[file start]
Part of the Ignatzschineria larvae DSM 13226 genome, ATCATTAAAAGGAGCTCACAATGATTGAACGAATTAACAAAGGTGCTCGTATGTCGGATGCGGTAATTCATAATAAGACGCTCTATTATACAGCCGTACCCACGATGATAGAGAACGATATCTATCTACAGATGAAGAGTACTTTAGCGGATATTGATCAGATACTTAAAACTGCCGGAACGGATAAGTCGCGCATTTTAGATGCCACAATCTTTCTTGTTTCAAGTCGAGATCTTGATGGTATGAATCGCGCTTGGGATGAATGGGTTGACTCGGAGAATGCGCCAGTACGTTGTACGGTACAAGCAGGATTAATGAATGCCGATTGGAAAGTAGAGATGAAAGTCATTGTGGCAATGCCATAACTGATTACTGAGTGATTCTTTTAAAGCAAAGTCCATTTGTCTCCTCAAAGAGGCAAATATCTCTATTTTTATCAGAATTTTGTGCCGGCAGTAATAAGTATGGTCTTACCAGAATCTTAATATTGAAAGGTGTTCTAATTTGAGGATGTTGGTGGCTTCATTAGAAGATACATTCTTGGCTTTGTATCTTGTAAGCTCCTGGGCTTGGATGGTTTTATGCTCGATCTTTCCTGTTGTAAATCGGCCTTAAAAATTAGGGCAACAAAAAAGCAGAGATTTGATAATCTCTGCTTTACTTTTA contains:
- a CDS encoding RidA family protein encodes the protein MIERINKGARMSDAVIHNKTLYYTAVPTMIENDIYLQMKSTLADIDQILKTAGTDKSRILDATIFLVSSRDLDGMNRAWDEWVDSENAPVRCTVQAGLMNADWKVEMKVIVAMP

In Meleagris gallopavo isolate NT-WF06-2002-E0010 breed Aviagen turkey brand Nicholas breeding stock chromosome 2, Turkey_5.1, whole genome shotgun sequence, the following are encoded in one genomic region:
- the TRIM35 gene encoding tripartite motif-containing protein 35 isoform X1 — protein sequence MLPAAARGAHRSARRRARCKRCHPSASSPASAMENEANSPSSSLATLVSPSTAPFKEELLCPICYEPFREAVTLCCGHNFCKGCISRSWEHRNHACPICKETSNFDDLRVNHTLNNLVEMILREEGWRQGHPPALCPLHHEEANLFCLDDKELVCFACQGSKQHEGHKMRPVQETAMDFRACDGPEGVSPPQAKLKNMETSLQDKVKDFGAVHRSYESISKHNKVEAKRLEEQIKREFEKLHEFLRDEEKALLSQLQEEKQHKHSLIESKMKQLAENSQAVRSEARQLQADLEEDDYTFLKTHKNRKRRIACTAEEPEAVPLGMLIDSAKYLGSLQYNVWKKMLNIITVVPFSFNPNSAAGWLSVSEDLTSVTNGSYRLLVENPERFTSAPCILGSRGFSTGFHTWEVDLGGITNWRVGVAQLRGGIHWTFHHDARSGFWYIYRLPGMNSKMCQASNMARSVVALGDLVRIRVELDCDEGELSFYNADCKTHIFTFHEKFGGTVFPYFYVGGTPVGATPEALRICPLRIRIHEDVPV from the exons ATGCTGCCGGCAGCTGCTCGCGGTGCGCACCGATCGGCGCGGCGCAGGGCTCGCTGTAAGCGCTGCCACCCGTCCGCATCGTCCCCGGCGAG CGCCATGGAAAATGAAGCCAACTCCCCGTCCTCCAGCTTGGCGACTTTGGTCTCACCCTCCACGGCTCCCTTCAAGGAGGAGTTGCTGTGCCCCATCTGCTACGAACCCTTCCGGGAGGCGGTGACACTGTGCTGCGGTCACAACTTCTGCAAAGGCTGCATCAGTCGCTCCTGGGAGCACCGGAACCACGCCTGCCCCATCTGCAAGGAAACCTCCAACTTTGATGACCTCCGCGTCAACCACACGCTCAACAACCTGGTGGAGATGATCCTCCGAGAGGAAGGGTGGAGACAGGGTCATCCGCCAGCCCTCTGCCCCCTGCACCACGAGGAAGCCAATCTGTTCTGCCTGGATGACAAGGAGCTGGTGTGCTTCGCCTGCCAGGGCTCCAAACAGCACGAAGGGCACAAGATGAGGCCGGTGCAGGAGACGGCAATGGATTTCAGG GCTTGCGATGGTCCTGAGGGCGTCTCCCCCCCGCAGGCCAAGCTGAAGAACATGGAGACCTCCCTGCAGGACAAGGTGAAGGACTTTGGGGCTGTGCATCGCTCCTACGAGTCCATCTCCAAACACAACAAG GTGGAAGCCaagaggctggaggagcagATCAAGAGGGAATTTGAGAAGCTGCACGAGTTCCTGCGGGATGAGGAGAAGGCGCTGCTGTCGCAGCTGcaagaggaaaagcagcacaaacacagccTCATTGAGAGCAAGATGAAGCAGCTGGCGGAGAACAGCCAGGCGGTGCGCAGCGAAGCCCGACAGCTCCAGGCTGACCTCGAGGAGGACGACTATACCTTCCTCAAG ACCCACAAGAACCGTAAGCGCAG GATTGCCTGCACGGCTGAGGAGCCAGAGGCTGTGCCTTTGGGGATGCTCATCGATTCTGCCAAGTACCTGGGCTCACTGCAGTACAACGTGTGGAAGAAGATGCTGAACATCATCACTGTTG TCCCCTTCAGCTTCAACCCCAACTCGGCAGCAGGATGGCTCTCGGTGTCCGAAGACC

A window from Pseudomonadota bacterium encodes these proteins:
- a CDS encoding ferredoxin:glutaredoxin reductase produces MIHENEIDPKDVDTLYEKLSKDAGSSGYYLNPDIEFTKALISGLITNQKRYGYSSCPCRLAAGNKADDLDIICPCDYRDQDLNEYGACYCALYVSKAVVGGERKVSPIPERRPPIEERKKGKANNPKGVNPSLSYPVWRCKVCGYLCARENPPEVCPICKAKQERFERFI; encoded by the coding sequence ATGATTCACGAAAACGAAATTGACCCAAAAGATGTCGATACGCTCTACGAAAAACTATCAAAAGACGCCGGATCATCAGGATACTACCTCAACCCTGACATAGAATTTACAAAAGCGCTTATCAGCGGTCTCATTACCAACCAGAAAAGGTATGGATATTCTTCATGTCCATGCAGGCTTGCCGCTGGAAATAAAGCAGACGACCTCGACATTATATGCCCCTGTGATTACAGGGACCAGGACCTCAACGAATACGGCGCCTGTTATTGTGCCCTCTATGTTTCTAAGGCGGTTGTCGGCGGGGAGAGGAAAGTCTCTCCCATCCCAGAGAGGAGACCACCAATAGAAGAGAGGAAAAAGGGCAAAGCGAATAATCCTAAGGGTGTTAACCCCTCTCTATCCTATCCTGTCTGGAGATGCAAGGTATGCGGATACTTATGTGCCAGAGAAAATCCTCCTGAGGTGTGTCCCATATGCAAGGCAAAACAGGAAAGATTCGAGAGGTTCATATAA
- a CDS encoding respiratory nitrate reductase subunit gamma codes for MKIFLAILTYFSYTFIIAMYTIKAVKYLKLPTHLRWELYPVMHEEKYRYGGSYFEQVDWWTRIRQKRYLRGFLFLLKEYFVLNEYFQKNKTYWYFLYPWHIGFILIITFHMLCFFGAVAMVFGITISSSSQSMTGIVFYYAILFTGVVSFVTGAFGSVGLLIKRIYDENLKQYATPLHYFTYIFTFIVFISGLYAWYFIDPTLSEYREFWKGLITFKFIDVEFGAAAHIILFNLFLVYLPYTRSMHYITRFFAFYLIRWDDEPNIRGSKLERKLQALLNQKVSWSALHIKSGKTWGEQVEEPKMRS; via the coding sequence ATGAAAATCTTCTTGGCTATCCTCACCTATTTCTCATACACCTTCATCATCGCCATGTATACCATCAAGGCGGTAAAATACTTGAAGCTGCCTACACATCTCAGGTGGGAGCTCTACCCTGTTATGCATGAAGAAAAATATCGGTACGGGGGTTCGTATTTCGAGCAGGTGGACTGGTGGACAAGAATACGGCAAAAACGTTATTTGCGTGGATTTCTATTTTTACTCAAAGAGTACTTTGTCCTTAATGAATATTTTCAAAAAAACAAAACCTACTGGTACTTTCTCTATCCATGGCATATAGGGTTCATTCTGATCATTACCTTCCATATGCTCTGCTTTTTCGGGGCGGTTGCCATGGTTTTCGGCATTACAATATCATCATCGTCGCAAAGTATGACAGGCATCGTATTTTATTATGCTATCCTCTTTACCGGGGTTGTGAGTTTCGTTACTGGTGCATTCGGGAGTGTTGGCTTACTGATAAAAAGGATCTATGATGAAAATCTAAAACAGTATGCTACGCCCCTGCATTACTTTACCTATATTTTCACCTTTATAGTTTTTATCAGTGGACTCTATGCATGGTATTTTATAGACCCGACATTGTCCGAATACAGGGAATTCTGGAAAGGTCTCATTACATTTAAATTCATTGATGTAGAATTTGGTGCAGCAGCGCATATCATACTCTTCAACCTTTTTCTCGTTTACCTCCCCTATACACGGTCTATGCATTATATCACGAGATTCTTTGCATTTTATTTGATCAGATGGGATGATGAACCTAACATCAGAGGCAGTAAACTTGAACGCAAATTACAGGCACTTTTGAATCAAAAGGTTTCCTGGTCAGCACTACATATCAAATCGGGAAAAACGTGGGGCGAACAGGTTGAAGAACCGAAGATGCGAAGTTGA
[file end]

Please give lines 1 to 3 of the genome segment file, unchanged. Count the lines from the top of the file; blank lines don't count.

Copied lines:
Part of the Ignatzschineria larvae DSM 13226 genome, ATCATTAAAAGGAGCTCACAATGATTGAACGAATTAACAAAGGTGCTCGTATGTCGGATGCGGTAATTCATAATAAGACGCTCTATTATACAGCCGTACCCACGATGATAGAGAACGATATCTATCTACAGATGAAGAGTACTTTAGCGGATATTGATCAGATACTTAAAACTGCCGGAACGGATAAGTCGCGCATTTTAGATGCCACAATCTTTCTTGTTTCAAGTCGAGATCTTGATGGTATGAATCGCGCTTGGGATGAATGGGTTGACTCGGAGAATGCGCCAGTACGTTGTACGGTACAAGCAGGATTAATGAATGCCGATTGGAAAGTAGAGATGAAAGTCATTGTGGCAATGCCATAACTGATTACTGAGTGATTCTTTTAAAGCAAAGTCCATTTGTCTCCTCAAAGAGGCAAATATCTCTATTTTTATCAGAATTTTGTGCCGGCAGTAATAAGTATGGTCTTACCAGAATCTTAATATTGAAAGGTGTTCTAATTTGAGGATGTTGGTGGCTTCATTAGAAGATACATTCTTGGCTTTGTATCTTGTAAGCTCCTGGGCTTGGATGGTTTTATGCTCGATCTTTCCTGTTGTAAATCGGCCTTAAAAATTAGGGCAACAAAAAAGCAGAGATTTGATAATCTCTGCTTTACTTTTA contains:
- a CDS encoding RidA family protein encodes the protein MIERINKGARMSDAVIHNKTLYYTAVPTMIENDIYLQMKSTLADIDQILKTAGTDKSRILDATIFLVSSRDLDGMNRAWDEWVDSENAPVRCTVQAGLMNADWKVEMKVIVAMP

In Meleagris gallopavo isolate NT-WF06-2002-E0010 breed Aviagen turkey brand Nicholas breeding stock chromosome 2, Turkey_5.1, whole genome shotgun sequence, the following are encoded in one genomic region: